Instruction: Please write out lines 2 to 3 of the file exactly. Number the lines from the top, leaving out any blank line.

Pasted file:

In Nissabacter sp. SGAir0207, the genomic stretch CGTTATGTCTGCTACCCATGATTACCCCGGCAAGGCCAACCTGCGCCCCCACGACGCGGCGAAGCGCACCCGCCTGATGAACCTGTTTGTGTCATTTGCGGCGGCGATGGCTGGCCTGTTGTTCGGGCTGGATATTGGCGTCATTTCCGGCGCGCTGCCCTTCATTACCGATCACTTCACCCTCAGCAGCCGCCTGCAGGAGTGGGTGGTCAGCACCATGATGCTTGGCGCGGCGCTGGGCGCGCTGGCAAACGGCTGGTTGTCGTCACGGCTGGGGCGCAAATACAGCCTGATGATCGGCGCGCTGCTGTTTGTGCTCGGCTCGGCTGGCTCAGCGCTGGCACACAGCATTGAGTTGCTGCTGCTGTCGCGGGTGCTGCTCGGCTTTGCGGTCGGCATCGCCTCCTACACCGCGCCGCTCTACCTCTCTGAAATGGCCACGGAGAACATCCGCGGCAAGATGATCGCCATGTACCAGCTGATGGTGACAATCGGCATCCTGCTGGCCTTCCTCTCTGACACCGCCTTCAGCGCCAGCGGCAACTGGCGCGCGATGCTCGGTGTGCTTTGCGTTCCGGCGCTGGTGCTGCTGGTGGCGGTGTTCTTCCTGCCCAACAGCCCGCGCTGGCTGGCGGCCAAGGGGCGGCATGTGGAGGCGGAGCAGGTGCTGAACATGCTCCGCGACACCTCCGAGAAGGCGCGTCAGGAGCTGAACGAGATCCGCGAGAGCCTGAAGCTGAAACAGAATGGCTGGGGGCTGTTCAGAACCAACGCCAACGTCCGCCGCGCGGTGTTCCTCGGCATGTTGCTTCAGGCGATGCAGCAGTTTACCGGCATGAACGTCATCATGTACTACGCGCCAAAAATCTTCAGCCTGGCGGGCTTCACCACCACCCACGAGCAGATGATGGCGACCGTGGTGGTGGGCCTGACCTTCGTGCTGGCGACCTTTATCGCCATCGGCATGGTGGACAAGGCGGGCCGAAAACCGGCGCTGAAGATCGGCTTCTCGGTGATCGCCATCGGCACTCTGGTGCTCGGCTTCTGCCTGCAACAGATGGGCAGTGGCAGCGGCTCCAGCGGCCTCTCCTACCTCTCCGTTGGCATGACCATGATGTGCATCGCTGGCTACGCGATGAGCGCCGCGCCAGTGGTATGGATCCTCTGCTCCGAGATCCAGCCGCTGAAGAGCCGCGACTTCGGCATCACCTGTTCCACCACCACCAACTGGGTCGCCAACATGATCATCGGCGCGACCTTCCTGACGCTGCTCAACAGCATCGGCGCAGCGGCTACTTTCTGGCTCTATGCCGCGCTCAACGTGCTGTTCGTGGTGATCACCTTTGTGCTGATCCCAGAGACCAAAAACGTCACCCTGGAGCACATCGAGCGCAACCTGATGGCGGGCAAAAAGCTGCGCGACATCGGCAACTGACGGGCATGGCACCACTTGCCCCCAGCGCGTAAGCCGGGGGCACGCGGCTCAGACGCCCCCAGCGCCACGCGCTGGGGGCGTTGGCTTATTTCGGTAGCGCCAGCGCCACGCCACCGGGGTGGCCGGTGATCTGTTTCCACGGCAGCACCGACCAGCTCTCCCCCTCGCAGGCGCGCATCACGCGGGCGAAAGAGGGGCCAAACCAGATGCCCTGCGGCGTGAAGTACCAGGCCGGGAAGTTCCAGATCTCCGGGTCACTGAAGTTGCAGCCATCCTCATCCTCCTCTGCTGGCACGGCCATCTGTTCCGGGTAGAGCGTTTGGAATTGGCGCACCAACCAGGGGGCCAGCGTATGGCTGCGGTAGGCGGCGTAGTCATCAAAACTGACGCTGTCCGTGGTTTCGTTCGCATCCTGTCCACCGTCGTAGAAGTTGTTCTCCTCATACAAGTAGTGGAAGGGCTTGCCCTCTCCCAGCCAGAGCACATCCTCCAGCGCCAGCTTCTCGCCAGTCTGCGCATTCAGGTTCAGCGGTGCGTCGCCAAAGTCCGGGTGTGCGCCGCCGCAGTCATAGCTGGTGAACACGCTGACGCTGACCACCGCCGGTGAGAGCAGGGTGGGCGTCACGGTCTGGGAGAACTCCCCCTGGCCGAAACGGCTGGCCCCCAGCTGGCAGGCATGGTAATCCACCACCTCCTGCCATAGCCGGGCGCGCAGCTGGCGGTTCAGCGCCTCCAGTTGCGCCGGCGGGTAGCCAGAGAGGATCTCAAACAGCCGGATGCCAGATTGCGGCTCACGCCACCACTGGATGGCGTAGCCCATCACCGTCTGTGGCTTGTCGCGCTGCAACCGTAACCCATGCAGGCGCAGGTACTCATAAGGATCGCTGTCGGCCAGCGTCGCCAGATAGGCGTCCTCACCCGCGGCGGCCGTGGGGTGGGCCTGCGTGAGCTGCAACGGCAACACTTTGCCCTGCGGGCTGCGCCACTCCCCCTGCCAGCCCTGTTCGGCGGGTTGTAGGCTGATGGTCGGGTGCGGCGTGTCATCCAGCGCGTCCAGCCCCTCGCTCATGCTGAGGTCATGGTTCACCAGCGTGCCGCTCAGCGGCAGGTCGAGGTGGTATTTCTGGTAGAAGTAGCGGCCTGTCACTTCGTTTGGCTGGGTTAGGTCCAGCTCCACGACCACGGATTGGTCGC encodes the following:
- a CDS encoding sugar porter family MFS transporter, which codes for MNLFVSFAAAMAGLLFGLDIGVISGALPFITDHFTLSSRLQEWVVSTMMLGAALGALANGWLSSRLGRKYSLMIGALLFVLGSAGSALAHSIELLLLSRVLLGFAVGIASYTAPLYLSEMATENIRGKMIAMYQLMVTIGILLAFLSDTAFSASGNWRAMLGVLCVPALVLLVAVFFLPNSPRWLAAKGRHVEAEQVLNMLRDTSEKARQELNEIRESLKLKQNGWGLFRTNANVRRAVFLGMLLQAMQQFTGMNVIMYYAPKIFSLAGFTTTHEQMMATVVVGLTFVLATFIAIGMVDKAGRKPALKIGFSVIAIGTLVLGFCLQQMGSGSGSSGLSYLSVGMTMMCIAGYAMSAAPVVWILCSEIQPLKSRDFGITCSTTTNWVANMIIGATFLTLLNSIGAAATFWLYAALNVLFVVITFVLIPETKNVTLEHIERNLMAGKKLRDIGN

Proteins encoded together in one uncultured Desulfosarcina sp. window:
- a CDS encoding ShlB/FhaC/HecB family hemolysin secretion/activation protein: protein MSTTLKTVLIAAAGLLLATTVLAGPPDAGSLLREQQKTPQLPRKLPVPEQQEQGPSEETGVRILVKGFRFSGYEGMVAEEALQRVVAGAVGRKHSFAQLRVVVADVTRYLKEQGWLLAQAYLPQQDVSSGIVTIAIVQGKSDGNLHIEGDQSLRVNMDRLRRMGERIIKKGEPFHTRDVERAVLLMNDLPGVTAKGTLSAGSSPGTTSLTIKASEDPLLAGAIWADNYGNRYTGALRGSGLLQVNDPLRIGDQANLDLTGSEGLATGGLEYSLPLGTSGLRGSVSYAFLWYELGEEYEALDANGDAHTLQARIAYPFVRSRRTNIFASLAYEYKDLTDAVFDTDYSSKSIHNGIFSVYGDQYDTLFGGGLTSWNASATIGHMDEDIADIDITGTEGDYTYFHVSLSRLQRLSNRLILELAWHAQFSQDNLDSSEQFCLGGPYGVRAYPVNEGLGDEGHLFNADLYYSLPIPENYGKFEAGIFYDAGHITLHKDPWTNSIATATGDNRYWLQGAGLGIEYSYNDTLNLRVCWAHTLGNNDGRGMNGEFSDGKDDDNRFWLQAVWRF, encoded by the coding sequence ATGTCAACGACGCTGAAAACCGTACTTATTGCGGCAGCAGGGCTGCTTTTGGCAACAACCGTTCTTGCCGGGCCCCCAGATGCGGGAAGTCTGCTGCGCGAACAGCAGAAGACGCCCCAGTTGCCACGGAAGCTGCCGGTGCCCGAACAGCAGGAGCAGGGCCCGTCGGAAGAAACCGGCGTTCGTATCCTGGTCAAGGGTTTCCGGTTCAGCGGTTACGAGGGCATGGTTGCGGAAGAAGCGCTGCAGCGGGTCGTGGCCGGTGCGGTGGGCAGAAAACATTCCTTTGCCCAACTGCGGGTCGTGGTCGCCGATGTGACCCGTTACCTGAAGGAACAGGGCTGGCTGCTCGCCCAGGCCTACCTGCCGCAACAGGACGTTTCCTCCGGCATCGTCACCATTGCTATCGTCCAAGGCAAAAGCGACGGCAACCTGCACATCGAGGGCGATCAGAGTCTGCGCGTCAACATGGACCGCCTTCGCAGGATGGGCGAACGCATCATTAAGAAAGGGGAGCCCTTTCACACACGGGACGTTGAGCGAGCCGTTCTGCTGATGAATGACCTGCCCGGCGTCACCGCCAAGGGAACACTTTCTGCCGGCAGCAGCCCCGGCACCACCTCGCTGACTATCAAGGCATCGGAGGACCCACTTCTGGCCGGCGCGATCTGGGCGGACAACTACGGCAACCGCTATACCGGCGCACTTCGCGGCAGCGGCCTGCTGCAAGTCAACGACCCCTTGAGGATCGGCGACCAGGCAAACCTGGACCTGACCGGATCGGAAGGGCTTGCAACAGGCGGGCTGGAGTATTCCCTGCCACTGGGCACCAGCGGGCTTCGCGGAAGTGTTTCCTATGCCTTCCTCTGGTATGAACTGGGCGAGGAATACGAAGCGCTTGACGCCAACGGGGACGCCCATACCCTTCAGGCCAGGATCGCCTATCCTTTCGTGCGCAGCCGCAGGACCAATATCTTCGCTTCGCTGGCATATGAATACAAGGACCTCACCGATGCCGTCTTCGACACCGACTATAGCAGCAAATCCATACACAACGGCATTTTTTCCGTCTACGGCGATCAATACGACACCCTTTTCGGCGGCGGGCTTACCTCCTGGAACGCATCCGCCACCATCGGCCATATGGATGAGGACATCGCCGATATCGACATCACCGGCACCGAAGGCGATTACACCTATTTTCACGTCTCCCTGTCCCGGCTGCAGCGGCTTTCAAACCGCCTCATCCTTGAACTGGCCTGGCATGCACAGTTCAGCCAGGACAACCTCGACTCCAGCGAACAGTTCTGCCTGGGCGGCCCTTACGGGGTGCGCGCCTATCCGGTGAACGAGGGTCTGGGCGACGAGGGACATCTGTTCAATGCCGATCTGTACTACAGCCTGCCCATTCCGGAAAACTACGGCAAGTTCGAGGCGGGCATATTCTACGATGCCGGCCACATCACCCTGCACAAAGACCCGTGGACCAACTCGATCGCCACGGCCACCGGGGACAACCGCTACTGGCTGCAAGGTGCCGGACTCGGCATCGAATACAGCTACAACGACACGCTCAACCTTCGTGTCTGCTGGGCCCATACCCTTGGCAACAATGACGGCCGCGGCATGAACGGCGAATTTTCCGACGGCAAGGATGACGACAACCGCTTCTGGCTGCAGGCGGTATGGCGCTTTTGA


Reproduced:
- a CDS encoding sugar porter family MFS transporter, which codes for MNLFVSFAAAMAGLLFGLDIGVISGALPFITDHFTLSSRLQEWVVSTMMLGAALGALANGWLSSRLGRKYSLMIGALLFVLGSAGSALAHSIELLLLSRVLLGFAVGIASYTAPLYLSEMATENIRGKMIAMYQLMVTIGILLAFLSDTAFSASGNWRAMLGVLCVPALVLLVAVFFLPNSPRWLAAKGRHVEAEQVLNMLRDTSEKARQELNEIRESLKLKQNGWGLFRTNANVRRAVFLGMLLQAMQQFTGMNVIMYYAPKIFSLAGFTTTHEQMMATVVVGLTFVLATFIAIGMVDKAGRKPALKIGFSVIAIGTLVLGFCLQQMGSGSGSSGLSYLSVGMTMMCIAGYAMSAAPVVWILCSEIQPLKSRDFGITCSTTTNWVANMIIGATFLTLLNSIGAAATFWLYAALNVLFVVITFVLIPETKNVTLEHIERNLMAGKKLRDIGN

Proteins encoded together in one uncultured Desulfosarcina sp. window: